Stacey Elliott

NORTH KINGSTOWN – North Kingstown Town Council member Stacey Elliott announced on Monday that she would be stepping down from the council effective June 30, citing “personal reasons” for her decision.

“I have to let everybody know that tonight will actually be my last meeting as a town councilor,” Elliott said during Monday’s meeting. “Due to personal reasons, I’m unable to finish my term. It’s something I could not have predicted two years ago when I decided to run for this position. As of [June 30] I’m unable to fill the term.”

“I just want to take one quick minute and thank the citizens of North Kingstown for allowing me to serve this incredible community. I’ve tried to fulfill my term with dignity and integrity,” she continued. “I’ve tried to stick to my values, while trying to make progress. I want to thank my fellow councilors for their collaboration and their will to improve our community.”

Elliott, a Democrat, was elected to the council in 2018, garnering the second most votes out of all the declared candidates.

While she said she was unable to finish her term, Elliott said she respected each of her fellow councilors and was proud of what they had accomplished. She also said she was looking forward to “wrapping up” issues like the town hall restoration, which the council voted to move forward on later in the evening.

“We have all been able to work together in a productive and meaningful way, and I look forward to wrapping up some of the important issues that we’ve been working on for a while tonight, and continuing to make progress for this town tonight,” Elliott said.

Contacted on Tuesday, Elliott said she was stepping down for family reasons, and because she was moving out of North Kingstown, making her ineligible to continue serving on the council.  

“It’s important for my personal family life to move my life in this direction,” she said. “It wasn’t an easy decision. It’s certainly something that’s just a timing thing, I have opportunities that are coming my way that I can’t pass on.”

Councilors Kerry McKay and Richard Welch said they were sorry to see Elliott go, and wished her the best of luck in her future endeavors.

And council president Mancini thanked Elliott for her service and leadership in North Kingstown, while also praising her for her bipartisanship on the council.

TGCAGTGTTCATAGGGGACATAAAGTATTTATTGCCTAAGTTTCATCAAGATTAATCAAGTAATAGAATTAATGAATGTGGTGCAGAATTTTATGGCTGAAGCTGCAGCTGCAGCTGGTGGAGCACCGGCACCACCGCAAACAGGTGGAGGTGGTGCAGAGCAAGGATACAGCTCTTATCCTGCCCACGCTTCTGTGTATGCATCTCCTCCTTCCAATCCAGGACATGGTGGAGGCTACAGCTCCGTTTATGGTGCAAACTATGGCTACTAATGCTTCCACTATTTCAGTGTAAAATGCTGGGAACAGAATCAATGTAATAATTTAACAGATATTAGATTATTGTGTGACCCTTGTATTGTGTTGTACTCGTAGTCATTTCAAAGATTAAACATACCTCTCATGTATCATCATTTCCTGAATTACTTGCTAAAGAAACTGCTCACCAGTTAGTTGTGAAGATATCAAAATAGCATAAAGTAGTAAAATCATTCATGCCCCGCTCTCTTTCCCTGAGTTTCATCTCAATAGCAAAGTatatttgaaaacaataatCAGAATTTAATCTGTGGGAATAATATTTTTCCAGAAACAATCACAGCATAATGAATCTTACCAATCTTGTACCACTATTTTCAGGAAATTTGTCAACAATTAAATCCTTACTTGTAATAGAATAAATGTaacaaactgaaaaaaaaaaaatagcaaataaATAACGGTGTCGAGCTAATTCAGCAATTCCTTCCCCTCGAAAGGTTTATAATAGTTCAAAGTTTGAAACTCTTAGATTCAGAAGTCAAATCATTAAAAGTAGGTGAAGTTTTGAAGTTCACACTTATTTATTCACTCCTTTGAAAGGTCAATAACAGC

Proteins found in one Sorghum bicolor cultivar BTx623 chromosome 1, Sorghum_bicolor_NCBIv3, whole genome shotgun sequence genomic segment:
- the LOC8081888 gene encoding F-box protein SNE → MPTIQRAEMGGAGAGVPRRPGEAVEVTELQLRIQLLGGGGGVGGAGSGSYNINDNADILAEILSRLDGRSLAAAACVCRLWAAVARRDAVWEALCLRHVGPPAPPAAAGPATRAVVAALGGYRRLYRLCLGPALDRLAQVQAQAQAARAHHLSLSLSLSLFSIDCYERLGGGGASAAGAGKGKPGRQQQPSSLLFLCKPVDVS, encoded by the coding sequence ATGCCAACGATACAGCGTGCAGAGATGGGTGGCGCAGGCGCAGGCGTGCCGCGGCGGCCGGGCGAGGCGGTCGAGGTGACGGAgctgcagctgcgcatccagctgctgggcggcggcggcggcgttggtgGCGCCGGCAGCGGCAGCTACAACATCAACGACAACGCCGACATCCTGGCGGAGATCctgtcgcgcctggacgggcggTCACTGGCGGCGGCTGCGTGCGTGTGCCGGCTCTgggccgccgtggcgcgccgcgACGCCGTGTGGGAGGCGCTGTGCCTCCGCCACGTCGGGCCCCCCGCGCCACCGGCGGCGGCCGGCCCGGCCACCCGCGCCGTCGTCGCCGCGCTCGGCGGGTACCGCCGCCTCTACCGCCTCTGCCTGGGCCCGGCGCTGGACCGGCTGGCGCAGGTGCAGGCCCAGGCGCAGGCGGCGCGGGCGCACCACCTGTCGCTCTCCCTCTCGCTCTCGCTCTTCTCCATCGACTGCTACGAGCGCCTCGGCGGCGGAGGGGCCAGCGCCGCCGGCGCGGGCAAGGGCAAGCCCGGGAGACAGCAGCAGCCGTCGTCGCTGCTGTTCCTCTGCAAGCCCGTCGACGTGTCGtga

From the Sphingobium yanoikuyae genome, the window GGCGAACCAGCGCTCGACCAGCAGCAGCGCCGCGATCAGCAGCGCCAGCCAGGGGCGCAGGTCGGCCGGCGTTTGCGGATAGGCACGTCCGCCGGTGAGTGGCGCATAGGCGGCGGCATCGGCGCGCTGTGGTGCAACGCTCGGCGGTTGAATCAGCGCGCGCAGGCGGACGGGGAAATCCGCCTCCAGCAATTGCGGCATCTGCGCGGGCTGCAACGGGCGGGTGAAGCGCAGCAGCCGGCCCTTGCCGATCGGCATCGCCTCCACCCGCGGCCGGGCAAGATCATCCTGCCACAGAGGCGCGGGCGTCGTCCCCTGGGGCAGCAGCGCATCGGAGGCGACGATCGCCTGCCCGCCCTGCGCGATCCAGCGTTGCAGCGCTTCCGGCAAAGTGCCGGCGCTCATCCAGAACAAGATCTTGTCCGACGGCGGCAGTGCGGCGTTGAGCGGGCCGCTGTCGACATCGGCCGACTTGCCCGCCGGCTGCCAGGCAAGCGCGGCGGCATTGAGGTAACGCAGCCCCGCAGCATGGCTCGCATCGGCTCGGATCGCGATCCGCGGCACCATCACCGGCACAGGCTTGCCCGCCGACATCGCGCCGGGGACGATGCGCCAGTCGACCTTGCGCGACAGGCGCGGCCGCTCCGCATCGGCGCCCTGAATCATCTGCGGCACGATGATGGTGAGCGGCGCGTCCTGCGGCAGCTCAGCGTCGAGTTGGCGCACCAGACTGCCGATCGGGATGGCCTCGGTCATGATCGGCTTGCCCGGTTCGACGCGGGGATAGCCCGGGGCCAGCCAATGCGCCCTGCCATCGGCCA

“I think you set the tone very quickly in this council for bipartisanship,” Mancini said. “You had the courage to stand up for what you thought was right. I think that set the tone for this council and as a result, this council is one of the most productive councils in recent memory.”

He went on to highlight many of the accomplishments of the current council, including settling lawsuits, moving forward with the Wickford El project and the town hall, and a new PILOT program for Electric Boat.

Mancini also said that Elliott was integral to improving labor relations and commended her for fighting “very hard and very valiantly for school funding.”

“This community and this council is going to miss your contributions,” Mancini said. “We thank you very much and good luck with your future endeavors.”

According to the North Kingstown charter, in the event that a seat on the town council should become vacant, the vacancy is to be filled by the candidate who, in the most recent election, received the highest number of votes among the unsuccessful contenders.

In the most recent election for the town council, which took place in 2018, former council member Kevin Maloney came in sixth place, giving him the highest number of votes among the unsuccessful candidates.

The charter goes on to say that, if said candidate declines appointment or is otherwise unfit to serve, the council must appoint another qualified elector to fill the vacancy. But if the council becomes deadlocked and is unable to make an appointment, the town clerk must then schedule a special election to fill the vacancy.

However, town solicitor Matt Callaghan said that, before any decision could be made on who would fill Elliott’s vacant seat, he would have to respond to inquiries from the town council or town administration, adding that he just learned about Elliott’s decision on Monday.

“I have not yet been contacted by anyone about the next steps,” Callaghan said in an email on Tuesday. “I believe it is my obligation as town solicitor to first respond to any inquiries from the town council or town administration before I discuss that issue with the media or anyone else.”

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